# Kernel CCA (KCCA)¶

This algorithm runs KCCA on two views of data. The kernel implementations, parameter ‘ktype’, are linear, polynomial and gaussian. Polynomial kernel has two parameters: ‘constant’, ‘degree’. Gaussian kernel has one parameter: ‘sigma’.

Useful information, like canonical correlations between transformed data and statistical tests for significance of these correlations can be computed using the get_stats() function of the KCCA object.

When initializing KCCA, you can also initialize the following parameters: the number of canonical components ‘n_components’, the regularization parameter ‘reg’, the decomposition type ‘decomposition’, and the decomposition method ‘method’. There are two decomposition types: ‘full’ and ‘icd’. In some cases, ICD will run faster than the full decomposition at the cost of performance. The only method as of now is ‘kettenring-like’.

[1]:

import numpy as np
import sys
sys.path.append("../../..")

from mvlearn.embed.kcca import KCCA
from mvlearn.plotting.plot import crossviews_plot
import matplotlib.pyplot as plt
%matplotlib inline
from scipy import stats
import warnings
import matplotlib.cbook
warnings.filterwarnings("ignore",category=matplotlib.cbook.mplDeprecation)


Function creates Xs, a list of two views of data with a linear relationship, polynomial relationship (2nd degree) and a gaussian (sinusoidal) relationship.

[2]:

def make_data(kernel, N):
# # # Define two latent variables (number of samples x 1)
latvar1 = np.random.randn(N,)
latvar2 = np.random.randn(N,)

# # # Define independent components for each dataset (number of observations x dataset dimensions)
indep1 = np.random.randn(N, 4)
indep2 = np.random.randn(N, 5)

if kernel == "linear":
x = 0.25*indep1 + 0.75*np.vstack((latvar1, latvar2, latvar1, latvar2)).T
y = 0.25*indep2 + 0.75*np.vstack((latvar1, latvar2, latvar1, latvar2, latvar1)).T

return [x,y]

elif kernel == "poly":
x = 0.25*indep1 + 0.75*np.vstack((latvar1**2, latvar2**2, latvar1**2, latvar2**2)).T
y = 0.25*indep2 + 0.75*np.vstack((latvar1, latvar2, latvar1, latvar2, latvar1)).T

return [x,y]

elif kernel == "gaussian":
t = np.random.uniform(-np.pi, np.pi, N)
e1 = np.random.normal(0, 0.05, (N,2))
e2 = np.random.normal(0, 0.05, (N,2))

x = np.zeros((N,2))
x[:,0] = t
x[:,1] = np.sin(3*t)
x += e1

y = np.zeros((N,2))
y[:,0] = np.exp(t/4)*np.cos(2*t)
y[:,1] = np.exp(t/4)*np.sin(2*t)
y += e2

return [x,y]


## Linear kernel implementation¶

Here we show how KCCA with a linear kernel can uncover the highly correlated latent distribution of the 2 views which are related with a linear relationship, and then transform the data into that latent space. We use an 80-20, train-test data split to develop the embedding.

Also, we use statistical tests (Wilk’s Lambda) to check the significance of the canonical correlations.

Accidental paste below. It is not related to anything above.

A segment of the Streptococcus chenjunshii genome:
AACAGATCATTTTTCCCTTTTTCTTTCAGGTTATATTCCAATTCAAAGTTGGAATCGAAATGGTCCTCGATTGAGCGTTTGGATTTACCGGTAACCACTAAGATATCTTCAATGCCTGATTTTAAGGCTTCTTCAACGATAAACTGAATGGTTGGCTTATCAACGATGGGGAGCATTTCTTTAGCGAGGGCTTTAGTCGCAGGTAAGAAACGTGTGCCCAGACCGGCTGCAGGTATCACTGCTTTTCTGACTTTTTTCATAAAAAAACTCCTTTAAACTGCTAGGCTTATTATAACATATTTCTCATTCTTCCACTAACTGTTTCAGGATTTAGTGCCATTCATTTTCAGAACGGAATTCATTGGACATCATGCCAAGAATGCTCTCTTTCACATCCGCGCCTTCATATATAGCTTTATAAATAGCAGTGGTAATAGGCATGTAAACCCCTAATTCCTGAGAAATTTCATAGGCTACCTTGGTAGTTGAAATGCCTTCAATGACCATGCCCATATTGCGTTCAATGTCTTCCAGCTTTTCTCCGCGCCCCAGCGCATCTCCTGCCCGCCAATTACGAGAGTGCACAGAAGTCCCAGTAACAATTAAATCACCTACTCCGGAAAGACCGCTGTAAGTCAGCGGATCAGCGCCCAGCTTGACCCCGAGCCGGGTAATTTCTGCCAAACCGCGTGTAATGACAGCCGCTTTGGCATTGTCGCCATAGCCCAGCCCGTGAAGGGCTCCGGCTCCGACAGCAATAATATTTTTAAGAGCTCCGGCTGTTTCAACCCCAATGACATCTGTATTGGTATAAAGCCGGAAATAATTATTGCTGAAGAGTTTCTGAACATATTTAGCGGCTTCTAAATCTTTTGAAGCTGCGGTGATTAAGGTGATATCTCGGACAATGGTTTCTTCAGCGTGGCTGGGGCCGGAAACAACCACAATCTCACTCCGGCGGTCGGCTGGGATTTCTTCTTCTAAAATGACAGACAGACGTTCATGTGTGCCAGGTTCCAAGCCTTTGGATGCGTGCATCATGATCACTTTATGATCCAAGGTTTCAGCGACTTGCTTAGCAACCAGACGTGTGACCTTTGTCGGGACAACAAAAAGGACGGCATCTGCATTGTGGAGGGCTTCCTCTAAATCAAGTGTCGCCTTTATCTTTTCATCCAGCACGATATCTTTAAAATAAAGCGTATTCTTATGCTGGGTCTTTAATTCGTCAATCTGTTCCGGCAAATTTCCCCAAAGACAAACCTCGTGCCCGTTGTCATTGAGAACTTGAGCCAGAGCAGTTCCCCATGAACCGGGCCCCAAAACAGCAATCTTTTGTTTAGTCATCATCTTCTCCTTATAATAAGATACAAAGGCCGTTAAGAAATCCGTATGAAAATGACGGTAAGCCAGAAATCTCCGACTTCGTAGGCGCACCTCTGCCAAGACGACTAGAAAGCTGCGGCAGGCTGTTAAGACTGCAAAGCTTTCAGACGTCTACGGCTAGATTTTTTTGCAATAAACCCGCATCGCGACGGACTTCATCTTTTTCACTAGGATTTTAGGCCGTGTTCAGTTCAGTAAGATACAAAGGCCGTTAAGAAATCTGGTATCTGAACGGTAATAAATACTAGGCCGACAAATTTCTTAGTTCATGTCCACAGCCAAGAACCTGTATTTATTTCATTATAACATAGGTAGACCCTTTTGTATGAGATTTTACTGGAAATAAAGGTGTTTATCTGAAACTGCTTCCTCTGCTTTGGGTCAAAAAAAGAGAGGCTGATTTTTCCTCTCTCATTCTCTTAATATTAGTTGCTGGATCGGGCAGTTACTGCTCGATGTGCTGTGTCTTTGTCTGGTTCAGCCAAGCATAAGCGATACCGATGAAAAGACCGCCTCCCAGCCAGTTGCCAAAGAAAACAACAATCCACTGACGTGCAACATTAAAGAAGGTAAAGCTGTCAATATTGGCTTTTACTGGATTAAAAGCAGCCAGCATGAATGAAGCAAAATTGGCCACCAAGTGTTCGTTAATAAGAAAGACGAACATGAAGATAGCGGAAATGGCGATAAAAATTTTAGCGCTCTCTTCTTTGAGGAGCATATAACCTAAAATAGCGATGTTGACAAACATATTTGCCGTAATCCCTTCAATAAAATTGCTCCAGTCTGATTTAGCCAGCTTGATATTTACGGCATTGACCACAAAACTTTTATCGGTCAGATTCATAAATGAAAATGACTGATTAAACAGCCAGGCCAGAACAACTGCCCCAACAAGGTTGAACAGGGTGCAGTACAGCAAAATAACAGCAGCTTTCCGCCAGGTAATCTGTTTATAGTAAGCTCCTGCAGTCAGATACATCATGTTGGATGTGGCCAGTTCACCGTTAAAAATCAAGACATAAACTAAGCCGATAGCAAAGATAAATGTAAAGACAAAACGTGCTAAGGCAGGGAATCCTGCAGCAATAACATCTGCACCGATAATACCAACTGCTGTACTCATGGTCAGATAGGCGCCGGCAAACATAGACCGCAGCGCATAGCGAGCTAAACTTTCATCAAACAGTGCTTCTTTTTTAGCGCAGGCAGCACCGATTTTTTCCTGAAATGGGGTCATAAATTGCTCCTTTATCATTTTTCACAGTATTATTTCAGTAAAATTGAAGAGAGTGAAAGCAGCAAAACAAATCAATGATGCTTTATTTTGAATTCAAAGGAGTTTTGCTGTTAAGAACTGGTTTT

[3]:

np.random.seed(1)
Xs = make_data('linear', 100)
Xs_train = [Xs[0][:80],Xs[1][:80]]
Xs_test = [Xs[0][80:],Xs[1][80:]]

kcca_l = KCCA(n_components = 4, reg = 0.01)
kcca_l.fit(Xs_train)
linearkcca = kcca_l.transform(Xs_test)


### Original Data Plotted¶

[4]:

crossviews_plot(Xs, ax_ticks=False, ax_labels=True, equal_axes=True)


### Transformed Data Plotted¶

[5]:

crossviews_plot(linearkcca, ax_ticks=False, ax_labels=True, equal_axes=True)


Now, we assess the canonical correlations achieved on the testing data, and the p-values for significance using a Wilk’s Lambda test

[6]:

stats = kcca_l.get_stats()

print("Below are the canonical correlations and the p-values of a Wilk's Lambda test for each components:")
print(stats['r'])
print(stats['pF'])


Below are the canonical correlations and the p-values of a Wilk's Lambda test for each components:
[ 0.92365255  0.79419444 -0.2453487  -0.0035017 ]
[0.00400878 0.25898906 0.99013426 0.99991417]


## Polynomial kernel implementation¶

Here we show how KCCA with a polynomial kernel can uncover the highly correlated latent distribution of the 2 views which are related with a polynomial relationship, and then transform the data into that latent space.

[7]:

Xsp = make_data("poly", 150)
kcca_p = KCCA(ktype ="poly", degree = 2.0, n_components = 4, reg=0.001)
polykcca = kcca_p.fit_transform(Xsp)


### Original Data Plotted¶

[8]:

crossviews_plot(Xsp, ax_ticks=False, ax_labels=True, equal_axes=True)


### Transformed Data Plotted¶

[9]:

crossviews_plot(polykcca, ax_ticks=False, ax_labels=True, equal_axes=True)


Now, we assess the canonical correlations achieved on the testing data

[10]:

stats = kcca_p.get_stats()

print("Below are the canonical correlations for each components:")
print(stats['r'])

Below are the canonical correlations for each components:
[0.96738396 0.94500285 0.63334922 0.57870821]


## Gaussian Kernel Implementation¶

Here we show how KCCA with a gaussian kernel can uncover the highly correlated latent distribution of the 2 views which are related with a sinusoidal relationship, and then transform the data into that latent space.

[11]:

Xsg = make_data("gaussian", 100)
Xsg_train = [Xsg[0][:20],Xsg[1][:20]]
Xsg_test = [Xsg[0][20:],Xsg[1][20:]]

[12]:

kcca_g = KCCA(ktype ="gaussian", sigma = 1.0, n_components = 2, reg = 0.01)
kcca_g.fit(Xsg)
gausskcca = kcca_g.transform(Xsg)


### Original Data Plotted¶

[13]:

crossviews_plot(Xsg, ax_ticks=False, ax_labels=True, equal_axes=True)


### Transformed Data Plotted¶

[14]:

crossviews_plot(gausskcca, ax_ticks=False, ax_labels=True, equal_axes=True)


Now, we assess the canonical correlations achieved on the testing data

[15]:

stats = kcca_g.get_stats()

print("Below are the canonical correlations for each components:")
print(stats['r'])

Below are the canonical correlations for each components:
[0.99887253 0.99762762]